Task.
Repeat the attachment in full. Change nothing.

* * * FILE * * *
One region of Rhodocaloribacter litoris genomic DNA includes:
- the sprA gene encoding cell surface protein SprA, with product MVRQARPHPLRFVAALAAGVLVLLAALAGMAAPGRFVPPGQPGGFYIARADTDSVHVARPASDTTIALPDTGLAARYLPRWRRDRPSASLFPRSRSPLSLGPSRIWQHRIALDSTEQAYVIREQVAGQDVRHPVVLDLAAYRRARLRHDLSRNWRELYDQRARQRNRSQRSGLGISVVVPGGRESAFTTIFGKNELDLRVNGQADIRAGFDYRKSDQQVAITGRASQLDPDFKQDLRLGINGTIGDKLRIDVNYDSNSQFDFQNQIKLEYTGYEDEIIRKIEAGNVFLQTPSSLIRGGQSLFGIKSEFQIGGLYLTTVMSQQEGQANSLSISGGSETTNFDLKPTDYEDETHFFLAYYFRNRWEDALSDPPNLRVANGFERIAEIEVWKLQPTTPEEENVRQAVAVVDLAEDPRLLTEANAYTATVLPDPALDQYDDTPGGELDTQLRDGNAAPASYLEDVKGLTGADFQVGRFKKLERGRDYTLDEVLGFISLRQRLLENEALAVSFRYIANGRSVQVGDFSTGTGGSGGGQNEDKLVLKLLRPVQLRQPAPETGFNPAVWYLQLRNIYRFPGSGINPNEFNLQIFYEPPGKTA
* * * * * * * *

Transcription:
One region of Rhodocaloribacter litoris genomic DNA includes:
- the sprA gene encoding cell surface protein SprA, with product MVRQARPHPLRFVAALAAGVLVLLAALAGMAAPGRFVPPGQPGGFYIARADTDSVHVARPASDTTIALPDTGLAARYLPRWRRDRPSASLFPRSRSPLSLGPSRIWQHRIALDSTEQAYVIREQVAGQDVRHPVVLDLAAYRRARLRHDLSRNWRELYDQRARQRNRSQRSGLGISVVVPGGRESAFTTIFGKNELDLRVNGQADIRAGFDYRKSDQQVAITGRASQLDPDFKQDLRLGINGTIGDKLRIDVNYDSNSQFDFQNQIKLEYTGYEDEIIRKIEAGNVFLQTPSSLIRGGQSLFGIKSEFQIGGLYLTTVMSQQEGQANSLSISGGSETTNFDLKPTDYEDETHFFLAYYFRNRWEDALSDPPNLRVANGFERIAEIEVWKLQPTTPEEENVRQAVAVVDLAEDPRLLTEANAYTATVLPDPALDQYDDTPGGELDTQLRDGNAAPASYLEDVKGLTGADFQVGRFKKLERGRDYTLDEVLGFISLRQRLLENEALAVSFRYIANGRSVQVGDFSTGTGGSGGGQNEDKLVLKLLRPVQLRQPAPETGFNPAVWYLQLRNIYRFPGSGINPNEFNLQIFYEPPGKTA